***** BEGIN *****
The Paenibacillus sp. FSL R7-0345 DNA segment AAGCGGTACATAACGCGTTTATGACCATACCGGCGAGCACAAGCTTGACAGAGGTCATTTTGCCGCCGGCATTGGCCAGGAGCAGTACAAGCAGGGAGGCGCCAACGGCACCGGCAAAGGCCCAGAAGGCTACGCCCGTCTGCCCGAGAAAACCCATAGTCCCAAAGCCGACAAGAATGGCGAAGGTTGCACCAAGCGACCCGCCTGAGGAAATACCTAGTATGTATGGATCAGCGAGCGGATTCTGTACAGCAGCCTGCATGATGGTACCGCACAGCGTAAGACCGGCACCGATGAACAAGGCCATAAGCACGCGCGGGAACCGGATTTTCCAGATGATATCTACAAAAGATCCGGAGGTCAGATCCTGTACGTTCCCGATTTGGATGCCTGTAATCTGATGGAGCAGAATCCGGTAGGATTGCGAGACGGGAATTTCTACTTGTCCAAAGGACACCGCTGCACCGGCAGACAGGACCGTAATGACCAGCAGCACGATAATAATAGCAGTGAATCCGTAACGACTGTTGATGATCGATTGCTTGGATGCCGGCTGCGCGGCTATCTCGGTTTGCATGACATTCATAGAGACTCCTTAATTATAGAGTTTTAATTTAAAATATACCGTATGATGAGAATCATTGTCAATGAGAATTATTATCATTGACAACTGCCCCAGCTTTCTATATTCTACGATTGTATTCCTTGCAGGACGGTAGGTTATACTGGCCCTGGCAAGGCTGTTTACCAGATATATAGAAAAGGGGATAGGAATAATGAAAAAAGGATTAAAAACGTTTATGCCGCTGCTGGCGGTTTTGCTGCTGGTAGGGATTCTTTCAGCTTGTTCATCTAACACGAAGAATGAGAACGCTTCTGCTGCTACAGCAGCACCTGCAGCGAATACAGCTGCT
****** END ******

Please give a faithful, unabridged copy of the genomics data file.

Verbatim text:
The Paenibacillus sp. FSL R7-0345 DNA segment AAGCGGTACATAACGCGTTTATGACCATACCGGCGAGCACAAGCTTGACAGAGGTCATTTTGCCGCCGGCATTGGCCAGGAGCAGTACAAGCAGGGAGGCGCCAACGGCACCGGCAAAGGCCCAGAAGGCTACGCCCGTCTGCCCGAGAAAACCCATAGTCCCAAAGCCGACAAGAATGGCGAAGGTTGCACCAAGCGACCCGCCTGAGGAAATACCTAGTATGTATGGATCAGCGAGCGGATTCTGTACAGCAGCCTGCATGATGGTACCGCACAGCGTAAGACCGGCACCGATGAACAAGGCCATAAGCACGCGCGGGAACCGGATTTTCCAGATGATATCTACAAAAGATCCGGAGGTCAGATCCTGTACGTTCCCGATTTGGATGCCTGTAATCTGATGGAGCAGAATCCGGTAGGATTGCGAGACGGGAATTTCTACTTGTCCAAAGGACACCGCTGCACCGGCAGACAGGACCGTAATGACCAGCAGCACGATAATAATAGCAGTGAATCCGTAACGACTGTTGATGATCGATTGCTTGGATGCCGGCTGCGCGGCTATCTCGGTTTGCATGACATTCATAGAGACTCCTTAATTATAGAGTTTTAATTTAAAATATACCGTATGATGAGAATCATTGTCAATGAGAATTATTATCATTGACAACTGCCCCAGCTTTCTATATTCTACGATTGTATTCCTTGCAGGACGGTAGGTTATACTGGCCCTGGCAAGGCTGTTTACCAGATATATAGAAAAGGGGATAGGAATAATGAAAAAAGGATTAAAAACGTTTATGCCGCTGCTGGCGGTTTTGCTGCTGGTAGGGATTCTTTCAGCTTGTTCATCTAACACGAAGAATGAGAACGCTTCTGCTGCTACAGCAGCACCTGCAGCGAATACAGCTGCT